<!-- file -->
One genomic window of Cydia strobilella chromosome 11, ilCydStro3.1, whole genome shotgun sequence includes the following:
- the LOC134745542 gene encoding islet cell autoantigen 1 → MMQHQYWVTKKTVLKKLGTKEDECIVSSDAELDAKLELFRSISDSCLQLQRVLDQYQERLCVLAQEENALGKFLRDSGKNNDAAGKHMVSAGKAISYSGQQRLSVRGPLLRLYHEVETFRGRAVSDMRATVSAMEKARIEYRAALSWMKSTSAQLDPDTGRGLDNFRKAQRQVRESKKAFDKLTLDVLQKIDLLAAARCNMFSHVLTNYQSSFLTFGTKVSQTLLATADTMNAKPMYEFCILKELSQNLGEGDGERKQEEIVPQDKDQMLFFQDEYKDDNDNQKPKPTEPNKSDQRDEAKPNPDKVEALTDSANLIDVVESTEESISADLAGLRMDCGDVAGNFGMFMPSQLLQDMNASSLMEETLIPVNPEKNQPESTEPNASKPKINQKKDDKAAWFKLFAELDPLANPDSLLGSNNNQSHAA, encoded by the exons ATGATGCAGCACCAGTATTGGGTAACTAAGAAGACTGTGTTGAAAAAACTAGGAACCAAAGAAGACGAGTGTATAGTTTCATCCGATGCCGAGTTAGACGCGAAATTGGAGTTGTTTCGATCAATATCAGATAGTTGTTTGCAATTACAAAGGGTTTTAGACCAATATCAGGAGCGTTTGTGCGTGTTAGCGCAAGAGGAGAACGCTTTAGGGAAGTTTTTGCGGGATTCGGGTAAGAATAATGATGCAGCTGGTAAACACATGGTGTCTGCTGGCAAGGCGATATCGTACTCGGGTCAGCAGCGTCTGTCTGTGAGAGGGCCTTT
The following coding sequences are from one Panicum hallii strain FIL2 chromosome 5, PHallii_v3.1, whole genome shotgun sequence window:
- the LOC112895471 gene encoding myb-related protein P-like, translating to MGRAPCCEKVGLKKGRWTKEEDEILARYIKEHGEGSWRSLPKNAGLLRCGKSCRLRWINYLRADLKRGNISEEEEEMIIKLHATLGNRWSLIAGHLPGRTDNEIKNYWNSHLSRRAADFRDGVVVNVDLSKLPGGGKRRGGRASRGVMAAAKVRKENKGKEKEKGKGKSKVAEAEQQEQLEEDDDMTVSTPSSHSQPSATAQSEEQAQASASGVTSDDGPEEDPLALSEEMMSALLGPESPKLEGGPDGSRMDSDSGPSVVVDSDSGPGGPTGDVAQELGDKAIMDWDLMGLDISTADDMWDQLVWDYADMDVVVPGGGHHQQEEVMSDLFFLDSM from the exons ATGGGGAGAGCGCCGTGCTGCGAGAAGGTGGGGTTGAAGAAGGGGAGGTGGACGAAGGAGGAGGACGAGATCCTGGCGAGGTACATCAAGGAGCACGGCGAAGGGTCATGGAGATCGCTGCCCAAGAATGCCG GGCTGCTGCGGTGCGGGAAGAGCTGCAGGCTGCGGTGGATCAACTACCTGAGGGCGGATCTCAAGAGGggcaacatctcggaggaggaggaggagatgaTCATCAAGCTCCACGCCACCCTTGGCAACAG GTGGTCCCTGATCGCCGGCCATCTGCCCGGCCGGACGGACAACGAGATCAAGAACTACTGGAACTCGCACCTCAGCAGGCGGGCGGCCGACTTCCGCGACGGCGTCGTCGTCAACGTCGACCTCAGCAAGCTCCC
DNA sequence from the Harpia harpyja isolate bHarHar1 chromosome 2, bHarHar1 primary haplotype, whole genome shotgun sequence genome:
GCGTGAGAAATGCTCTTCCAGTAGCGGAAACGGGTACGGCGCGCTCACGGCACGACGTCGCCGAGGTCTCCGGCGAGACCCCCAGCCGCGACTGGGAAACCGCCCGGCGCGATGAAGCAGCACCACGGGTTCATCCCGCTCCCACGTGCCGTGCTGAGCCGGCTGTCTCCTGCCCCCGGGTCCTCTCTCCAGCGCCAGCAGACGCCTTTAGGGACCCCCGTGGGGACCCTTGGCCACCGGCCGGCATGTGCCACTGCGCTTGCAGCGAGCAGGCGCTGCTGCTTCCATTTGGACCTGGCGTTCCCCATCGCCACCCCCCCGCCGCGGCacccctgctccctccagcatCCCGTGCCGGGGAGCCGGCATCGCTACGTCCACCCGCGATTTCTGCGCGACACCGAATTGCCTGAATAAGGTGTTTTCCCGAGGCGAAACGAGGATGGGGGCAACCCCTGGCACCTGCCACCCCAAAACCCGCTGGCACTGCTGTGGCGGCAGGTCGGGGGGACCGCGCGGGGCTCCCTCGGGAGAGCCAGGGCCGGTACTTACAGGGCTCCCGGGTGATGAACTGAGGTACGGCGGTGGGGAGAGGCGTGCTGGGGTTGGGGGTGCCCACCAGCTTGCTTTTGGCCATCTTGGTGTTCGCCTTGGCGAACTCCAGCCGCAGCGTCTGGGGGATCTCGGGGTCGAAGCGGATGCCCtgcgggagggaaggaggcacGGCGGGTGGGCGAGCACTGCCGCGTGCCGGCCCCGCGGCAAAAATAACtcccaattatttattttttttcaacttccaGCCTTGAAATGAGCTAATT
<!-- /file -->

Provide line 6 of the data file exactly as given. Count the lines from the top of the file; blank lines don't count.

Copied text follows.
GCGTGAGAAATGCTCTTCCAGTAGCGGAAACGGGTACGGCGCGCTCACGGCACGACGTCGCCGAGGTCTCCGGCGAGACCCCCAGCCGCGACTGGGAAACCGCCCGGCGCGATGAAGCAGCACCACGGGTTCATCCCGCTCCCACGTGCCGTGCTGAGCCGGCTGTCTCCTGCCCCCGGGTCCTCTCTCCAGCGCCAGCAGACGCCTTTAGGGACCCCCGTGGGGACCCTTGGCCACCGGCCGGCATGTGCCACTGCGCTTGCAGCGAGCAGGCGCTGCTGCTTCCATTTGGACCTGGCGTTCCCCATCGCCACCCCCCCGCCGCGGCacccctgctccctccagcatCCCGTGCCGGGGAGCCGGCATCGCTACGTCCACCCGCGATTTCTGCGCGACACCGAATTGCCTGAATAAGGTGTTTTCCCGAGGCGAAACGAGGATGGGGGCAACCCCTGGCACCTGCCACCCCAAAACCCGCTGGCACTGCTGTGGCGGCAGGTCGGGGGGACCGCGCGGGGCTCCCTCGGGAGAGCCAGGGCCGGTACTTACAGGGCTCCCGGGTGATGAACTGAGGTACGGCGGTGGGGAGAGGCGTGCTGGGGTTGGGGGTGCCCACCAGCTTGCTTTTGGCCATCTTGGTGTTCGCCTTGGCGAACTCCAGCCGCAGCGTCTGGGGGATCTCGGGGTCGAAGCGGATGCCCtgcgggagggaaggaggcacGGCGGGTGGGCGAGCACTGCCGCGTGCCGGCCCCGCGGCAAAAATAACtcccaattatttattttttttcaacttccaGCCTTGAAATGAGCTAATT